Let’s go to Obergefell v. Hodges, 576 US ___ (2016). The Supreme Court declaring laws prohibiting same sex marriage to be unconstitutional was an instant signal to the rest of the United States. It wasn’t “you must change your laws”. No order was given to any State in the Obergefell decision. And the Supreme Court has no authority to dictate to the legislature what bills they must pass or repeal.

Instead the decision caused a widespread change in public policy for the same reason we have warning labels: to avoid lawsuits. Obergefell basically guarantees that any State who tries to enforce a law barring same sex marriage will lose in Court. And that guarantee would have invited lawsuits against States that refused to change their policies. Instead the outcome of the lawsuit, minus Kim Davis, was widespread changes to State and local policies to allow for same-sex marriages to evade the potential for a lawsuit.

Legislatures are generally free to enact whatever laws they want. To even be outright tyrannical to their constituents if they desire. Their constitutions and the Constitution of the United States be damned. Whether a law is enforced falls immediately on the Executive Branch. So the Executive Branch can outright refuse to enforce any laws it deems to be unconstitutional. But if the Executive Branch enforces the tyrannical policies and laws, they still have to take the matter through the Courts. As the Courts are the ultimate arbiter on whether certain policies will be enforced.

It’s why the ACLU need only write a letter to a school district or city government outlining previous Court precedent with regard to public religious displays, especially those in public schools. Litigation is costly. And in the case of Dover, Pennsylvania, in 2005, it cost the school board their jobs when they invited a costly lawsuit by adopting the controversial “intelligent design” position.

Indeed the history of that case, Kitzmiller v. Dover, 400 F. Supp. 2d 707 (M.D. Pa. 2005), shows quite clearly how outcomes in lawsuits and higher Court decisions has an impact beyond the immediate case at hand.

The seminal book on “intelligent design” is called Of Pandas and People. It had been in the works for quite a while prior to its initial publication in 1989. And original drafts used the words “creationist” and “creationism”.

Edwards v. Aguillard, 482 US 578 (1987), at the Supreme Court of the United States declared as a violation of the First Amendment an attempt teach creationism in public schools, invalidating a Louisiana policy. In response, the authors manufactured the idea of “intelligent design” as a replacement for “creationism”, and updated the drafts accordingly. The new concept, though, was in name only. Kind of how “toilet paper” and “bathroom tissue” refer to the same thing. Such was recognized by the Court:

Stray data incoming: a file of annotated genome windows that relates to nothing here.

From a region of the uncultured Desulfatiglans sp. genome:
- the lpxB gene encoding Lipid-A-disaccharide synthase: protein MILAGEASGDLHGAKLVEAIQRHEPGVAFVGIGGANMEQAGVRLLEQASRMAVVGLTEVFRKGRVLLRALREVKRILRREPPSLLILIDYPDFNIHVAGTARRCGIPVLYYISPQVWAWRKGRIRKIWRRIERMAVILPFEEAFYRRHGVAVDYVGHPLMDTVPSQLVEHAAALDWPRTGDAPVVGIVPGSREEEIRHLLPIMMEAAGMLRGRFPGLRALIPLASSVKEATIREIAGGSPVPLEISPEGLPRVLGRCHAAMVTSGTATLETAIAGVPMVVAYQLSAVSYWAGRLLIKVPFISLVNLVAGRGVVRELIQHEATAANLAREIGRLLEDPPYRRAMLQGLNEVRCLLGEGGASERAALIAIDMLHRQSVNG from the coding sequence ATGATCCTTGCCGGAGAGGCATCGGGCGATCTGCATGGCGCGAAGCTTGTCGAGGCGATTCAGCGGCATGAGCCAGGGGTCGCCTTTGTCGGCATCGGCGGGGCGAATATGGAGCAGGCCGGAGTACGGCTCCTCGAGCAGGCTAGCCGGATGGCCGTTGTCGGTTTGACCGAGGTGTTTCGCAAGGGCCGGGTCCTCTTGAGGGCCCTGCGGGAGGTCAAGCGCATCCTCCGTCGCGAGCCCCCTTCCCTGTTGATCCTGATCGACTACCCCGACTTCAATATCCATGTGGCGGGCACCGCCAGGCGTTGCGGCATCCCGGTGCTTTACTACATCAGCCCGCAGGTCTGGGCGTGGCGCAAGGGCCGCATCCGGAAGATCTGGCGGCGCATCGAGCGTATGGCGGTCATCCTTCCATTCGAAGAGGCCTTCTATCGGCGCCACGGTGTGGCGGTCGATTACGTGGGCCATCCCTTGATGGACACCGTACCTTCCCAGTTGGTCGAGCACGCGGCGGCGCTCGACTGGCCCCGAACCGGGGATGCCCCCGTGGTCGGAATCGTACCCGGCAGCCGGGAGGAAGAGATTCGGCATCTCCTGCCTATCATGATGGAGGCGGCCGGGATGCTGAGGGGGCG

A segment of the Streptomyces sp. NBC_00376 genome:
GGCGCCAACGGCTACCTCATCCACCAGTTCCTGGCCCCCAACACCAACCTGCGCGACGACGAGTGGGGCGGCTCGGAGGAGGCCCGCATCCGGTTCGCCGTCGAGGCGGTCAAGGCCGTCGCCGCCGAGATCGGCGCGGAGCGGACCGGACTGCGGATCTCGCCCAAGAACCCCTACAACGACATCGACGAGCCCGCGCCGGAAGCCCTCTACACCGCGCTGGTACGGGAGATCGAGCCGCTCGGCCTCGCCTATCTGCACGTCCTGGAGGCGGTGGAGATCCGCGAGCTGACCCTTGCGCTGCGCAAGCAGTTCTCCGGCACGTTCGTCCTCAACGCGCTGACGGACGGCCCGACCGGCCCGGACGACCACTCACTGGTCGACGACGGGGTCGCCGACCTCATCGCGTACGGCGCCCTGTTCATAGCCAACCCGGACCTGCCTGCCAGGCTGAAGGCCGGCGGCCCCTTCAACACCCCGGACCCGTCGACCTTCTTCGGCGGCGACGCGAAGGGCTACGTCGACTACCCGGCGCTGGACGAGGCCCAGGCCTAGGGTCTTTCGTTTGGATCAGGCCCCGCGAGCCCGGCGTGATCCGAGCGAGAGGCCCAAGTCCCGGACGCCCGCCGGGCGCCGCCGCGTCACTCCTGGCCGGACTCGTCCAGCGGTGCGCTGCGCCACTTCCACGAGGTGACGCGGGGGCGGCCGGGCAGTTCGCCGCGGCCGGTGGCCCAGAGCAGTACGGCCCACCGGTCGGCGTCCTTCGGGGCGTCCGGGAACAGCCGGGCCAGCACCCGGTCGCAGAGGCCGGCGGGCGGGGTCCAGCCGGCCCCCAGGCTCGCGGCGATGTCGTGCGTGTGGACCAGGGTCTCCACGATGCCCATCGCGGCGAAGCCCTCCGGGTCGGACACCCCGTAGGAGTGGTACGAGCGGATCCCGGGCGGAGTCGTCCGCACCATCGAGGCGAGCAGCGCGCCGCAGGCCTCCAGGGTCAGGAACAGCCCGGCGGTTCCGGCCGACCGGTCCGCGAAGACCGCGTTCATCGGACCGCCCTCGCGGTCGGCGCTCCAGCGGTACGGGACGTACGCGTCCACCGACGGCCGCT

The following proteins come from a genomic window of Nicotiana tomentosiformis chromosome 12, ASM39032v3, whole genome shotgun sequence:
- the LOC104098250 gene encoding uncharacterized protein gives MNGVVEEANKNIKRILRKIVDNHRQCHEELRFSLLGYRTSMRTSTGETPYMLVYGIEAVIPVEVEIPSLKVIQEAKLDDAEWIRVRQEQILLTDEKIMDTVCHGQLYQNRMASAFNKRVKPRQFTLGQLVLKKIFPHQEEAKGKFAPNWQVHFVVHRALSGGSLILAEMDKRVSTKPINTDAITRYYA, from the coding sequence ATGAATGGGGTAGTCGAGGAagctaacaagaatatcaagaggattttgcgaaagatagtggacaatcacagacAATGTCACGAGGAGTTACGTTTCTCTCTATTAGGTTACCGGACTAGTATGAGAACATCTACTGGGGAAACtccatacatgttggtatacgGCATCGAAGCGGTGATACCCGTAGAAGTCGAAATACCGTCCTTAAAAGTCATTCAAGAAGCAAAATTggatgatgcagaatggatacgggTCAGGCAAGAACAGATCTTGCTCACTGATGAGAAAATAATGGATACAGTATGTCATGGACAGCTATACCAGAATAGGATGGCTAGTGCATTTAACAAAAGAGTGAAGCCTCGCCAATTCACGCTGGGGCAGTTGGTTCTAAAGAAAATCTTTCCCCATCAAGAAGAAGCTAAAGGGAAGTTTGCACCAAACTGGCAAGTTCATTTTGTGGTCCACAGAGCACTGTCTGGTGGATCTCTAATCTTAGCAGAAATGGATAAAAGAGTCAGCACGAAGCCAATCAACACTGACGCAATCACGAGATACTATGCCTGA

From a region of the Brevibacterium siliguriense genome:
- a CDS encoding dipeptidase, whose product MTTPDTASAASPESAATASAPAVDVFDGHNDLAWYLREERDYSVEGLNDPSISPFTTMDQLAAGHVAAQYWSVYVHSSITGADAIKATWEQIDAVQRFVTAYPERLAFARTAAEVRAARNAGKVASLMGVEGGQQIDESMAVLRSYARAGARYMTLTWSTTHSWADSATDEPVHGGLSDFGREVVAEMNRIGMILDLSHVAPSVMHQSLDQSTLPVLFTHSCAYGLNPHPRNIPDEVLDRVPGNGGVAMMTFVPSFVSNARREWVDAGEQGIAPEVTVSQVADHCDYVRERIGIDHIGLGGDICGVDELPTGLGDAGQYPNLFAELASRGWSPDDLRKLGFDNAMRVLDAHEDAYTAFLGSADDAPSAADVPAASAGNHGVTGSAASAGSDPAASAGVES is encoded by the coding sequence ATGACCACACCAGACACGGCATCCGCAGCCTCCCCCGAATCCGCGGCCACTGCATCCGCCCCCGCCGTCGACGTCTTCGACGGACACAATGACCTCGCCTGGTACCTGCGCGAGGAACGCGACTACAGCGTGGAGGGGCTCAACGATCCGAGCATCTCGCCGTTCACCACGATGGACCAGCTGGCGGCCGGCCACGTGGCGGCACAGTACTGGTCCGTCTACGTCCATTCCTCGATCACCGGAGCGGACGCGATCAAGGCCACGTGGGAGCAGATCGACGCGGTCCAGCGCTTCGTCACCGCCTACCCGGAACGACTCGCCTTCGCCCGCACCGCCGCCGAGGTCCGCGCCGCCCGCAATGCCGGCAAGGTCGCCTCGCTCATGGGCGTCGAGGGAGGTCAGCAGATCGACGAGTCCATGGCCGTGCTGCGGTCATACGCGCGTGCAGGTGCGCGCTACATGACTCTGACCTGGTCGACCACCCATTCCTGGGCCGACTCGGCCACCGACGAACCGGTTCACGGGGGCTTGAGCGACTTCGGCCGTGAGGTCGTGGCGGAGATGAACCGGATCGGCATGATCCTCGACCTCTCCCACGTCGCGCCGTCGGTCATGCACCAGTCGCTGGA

The proper application of both the endorsement and Lemon tests to the facts of this case makes it abundantly clear that the [Dover, Pennsylvania, School Board’s] ID Policy violates the Establishment Clause. In making this determination, we have addressed the seminal question of whether ID is science. We have concluded that it is not, and moreover that ID cannot uncouple itself from its creationist, and thus religious, antecedents.

And the lawsuit and forthcoming thorough rebuke of “intelligent design” at the Federal Court by a Republican-appointed judge prompted creationists to change their tactics yet again. Intelligent design was renamed “sudden emergence” according to the latest version of Of Pandas and People called The Design of Life. Another change in name only. Though the name itself doesn’t appear to have reached widespread adoption, likely due to the rebuke from the Federal Court.

And in light of Kitzmiller, pulling from Edwards, no public school or school board in their right mind would consider bringing that book and the “sudden emergence” concept into a public school, or even the prior “intelligent design” concept. Doing so would invite a costly lawsuit they’d be guaranteed to lose.

Criminal laws and criminal Court procedures are similar. For example in Ring v. Arizona, 536 US 584 (2002), the Supreme Court of the United States declared unconstitutional part of Arizona’s death penalty sentencing procedures as a violation of the Sixth Amendment. Which meant that if Arizona wanted to continue to allow capital punishment, they would’ve had little choice but to update their procedures.

Wrapping it all up